How do you decide how to structure your event? First, you really ought to decide what you are trying to achieve.
I spent a few days in Amsterdam the other week, attending a meeting of the Cross Innovation project that is being led by Birmingham City University. The project has 11 cities taking part and they are looking into policies that can help the creative industries influence other types of business, especially in more traditional areas of the economy.
One of the ways the project is going to attempt this is by looking at brokerage, which they define as being “services offered by agencies that facilitate connections between sectors and individual firms where none previously existed”. The brokerage services that the project has looked into are often events.
It made me think how different events I have hosted and attended are constructed. Also, I thought about how much or little they focus on outcomes.Continue reading
I’m lucky enough to be involved in a number of events this month.
On the 15th November I’ll be going along, and probably talking, at the Chamberlain Forum‘s round table discussion on how open data and communication can help support a Co-operative Council. I’ve been involved in some work on open education data that I’ll be using as an example for that discussion.
The following Monday is our third HyperWM event. HyperWM is an unconference for local government in the West Midlands. As I write this there are still some tickets remaining but they might not be there for long. This year our hosts and sponsors are Sandwell Borough Council and we will be spending the afternoon at The Public in West Bromwich talking about how digital technologies can help us do things better in local government.
I really enjoy the spontaneous feel of an unconference, which is where the participants decide the agenda and pitch to run the sessions at the start of the event. It leads to a lot more enthusiasm about the subject matter and support for other people and their work. It proves that working life isn’t all about Apprentice-like competition, but is far more productive (and fun) when you work in collaboration with others.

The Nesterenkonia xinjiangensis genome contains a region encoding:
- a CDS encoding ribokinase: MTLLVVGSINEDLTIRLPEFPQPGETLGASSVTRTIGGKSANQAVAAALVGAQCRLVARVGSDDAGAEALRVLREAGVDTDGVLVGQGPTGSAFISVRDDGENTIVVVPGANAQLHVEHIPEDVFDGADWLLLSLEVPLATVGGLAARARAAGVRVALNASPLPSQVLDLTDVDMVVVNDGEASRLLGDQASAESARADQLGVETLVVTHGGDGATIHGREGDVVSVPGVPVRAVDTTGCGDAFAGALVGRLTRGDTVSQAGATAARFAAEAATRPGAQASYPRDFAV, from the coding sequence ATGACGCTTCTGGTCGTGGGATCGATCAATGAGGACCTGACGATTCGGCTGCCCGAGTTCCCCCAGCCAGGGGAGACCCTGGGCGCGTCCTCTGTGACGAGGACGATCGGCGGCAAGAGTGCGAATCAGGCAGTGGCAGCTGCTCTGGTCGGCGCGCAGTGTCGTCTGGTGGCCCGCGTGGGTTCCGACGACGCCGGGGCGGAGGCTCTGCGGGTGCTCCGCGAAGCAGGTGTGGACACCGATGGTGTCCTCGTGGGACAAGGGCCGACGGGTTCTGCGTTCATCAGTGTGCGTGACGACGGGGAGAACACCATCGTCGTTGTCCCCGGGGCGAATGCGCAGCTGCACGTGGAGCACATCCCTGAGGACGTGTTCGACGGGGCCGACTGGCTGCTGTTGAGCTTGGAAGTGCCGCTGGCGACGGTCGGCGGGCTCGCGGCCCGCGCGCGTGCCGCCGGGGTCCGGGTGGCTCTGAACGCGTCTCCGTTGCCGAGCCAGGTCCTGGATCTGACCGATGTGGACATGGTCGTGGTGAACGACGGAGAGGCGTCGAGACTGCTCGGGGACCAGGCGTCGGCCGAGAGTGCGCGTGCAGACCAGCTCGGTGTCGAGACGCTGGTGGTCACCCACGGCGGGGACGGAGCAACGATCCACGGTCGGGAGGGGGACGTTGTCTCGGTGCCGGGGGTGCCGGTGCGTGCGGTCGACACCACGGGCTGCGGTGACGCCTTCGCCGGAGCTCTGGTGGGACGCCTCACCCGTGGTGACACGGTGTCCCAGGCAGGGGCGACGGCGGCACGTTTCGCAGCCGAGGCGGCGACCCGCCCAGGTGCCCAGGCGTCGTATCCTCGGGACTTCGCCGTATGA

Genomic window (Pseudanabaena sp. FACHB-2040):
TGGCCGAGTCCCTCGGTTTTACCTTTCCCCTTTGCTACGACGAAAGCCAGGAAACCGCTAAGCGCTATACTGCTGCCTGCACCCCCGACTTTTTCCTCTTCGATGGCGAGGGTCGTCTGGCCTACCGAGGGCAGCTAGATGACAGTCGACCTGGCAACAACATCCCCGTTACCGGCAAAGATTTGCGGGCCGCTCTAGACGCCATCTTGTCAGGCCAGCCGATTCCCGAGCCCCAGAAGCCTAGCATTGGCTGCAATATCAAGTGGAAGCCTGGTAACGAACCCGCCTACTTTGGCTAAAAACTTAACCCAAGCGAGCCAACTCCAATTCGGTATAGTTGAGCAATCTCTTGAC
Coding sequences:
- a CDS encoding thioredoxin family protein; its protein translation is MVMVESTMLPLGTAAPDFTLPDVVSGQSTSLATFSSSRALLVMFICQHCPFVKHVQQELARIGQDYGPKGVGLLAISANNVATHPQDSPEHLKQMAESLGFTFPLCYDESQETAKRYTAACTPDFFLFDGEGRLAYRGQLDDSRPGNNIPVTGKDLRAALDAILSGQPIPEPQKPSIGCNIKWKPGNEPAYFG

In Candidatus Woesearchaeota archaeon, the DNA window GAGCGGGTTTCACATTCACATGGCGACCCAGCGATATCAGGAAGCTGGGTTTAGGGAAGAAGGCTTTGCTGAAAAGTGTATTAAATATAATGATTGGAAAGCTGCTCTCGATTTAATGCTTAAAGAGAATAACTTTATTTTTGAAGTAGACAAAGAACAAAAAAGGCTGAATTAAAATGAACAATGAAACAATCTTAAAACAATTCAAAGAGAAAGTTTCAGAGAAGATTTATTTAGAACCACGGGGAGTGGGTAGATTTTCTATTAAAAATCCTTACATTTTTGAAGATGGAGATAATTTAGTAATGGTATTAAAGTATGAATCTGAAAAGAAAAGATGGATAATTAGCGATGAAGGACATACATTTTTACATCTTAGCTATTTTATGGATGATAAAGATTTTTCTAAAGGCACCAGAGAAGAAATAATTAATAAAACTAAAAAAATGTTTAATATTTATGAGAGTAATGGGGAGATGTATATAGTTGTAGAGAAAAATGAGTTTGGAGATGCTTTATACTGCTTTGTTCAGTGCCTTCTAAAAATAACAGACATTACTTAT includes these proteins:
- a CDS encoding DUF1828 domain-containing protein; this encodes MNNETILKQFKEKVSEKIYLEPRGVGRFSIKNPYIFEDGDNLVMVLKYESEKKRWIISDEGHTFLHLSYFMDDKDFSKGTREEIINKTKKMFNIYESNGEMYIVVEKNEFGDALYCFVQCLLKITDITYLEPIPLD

Later that week I’ll be spending a couple of days attending Hello Culture. It’s one thing I’ve continued to be involved in since leaving Digital Birmingham, mainly because I’ve enjoyed the previous events so much. I also need to be there because I’ll be chairing the panel on digital and cultural collaborations. Come along and watch me ramble….
Also there at Hello Culture will be IC tomorrow, a Technology Strategy Board programme that “….stimulates innovation and economic growth in the digital sector, by breaking down barriers and opening doors for a new generation of entrepreneurs.”
There is an opportunity for 10 businesses to present at their ‘Meet The Innovators 3′ session which will be held on Wednesday November 21. It’s a chance to pitch an idea to a group of cultural organisations and also in front of the people running the IC Tomorrow programme.
Pitchers will also get to meet other people doing interesting digital work within culture and the arts. One organisation will also get a £5000 award to trial their idea with an organisation that IC Tomorrow will match them with.
Thursday 15th November ~ Chamberlain Forum Co-operative Councils ~ venue tbc
Monday 19th November ~ HyperWM ~ The Public, West Bromwich
Thursday 22nd November – Friday 23rd November ~ Hello Culture ~ Custard Factory
At the end of March I will be taking voluntary redundancy from Birmingham City Council – and Digital Birmingham – and moving on to work for myself. Well, for as long as I can stand the boss I will, anyway.
I joined Digital Birmingham a little under four years ago from Aston Pride. There I’d been community wireless network manager in charge of technical delivery for the Computers in the Home project.Continue reading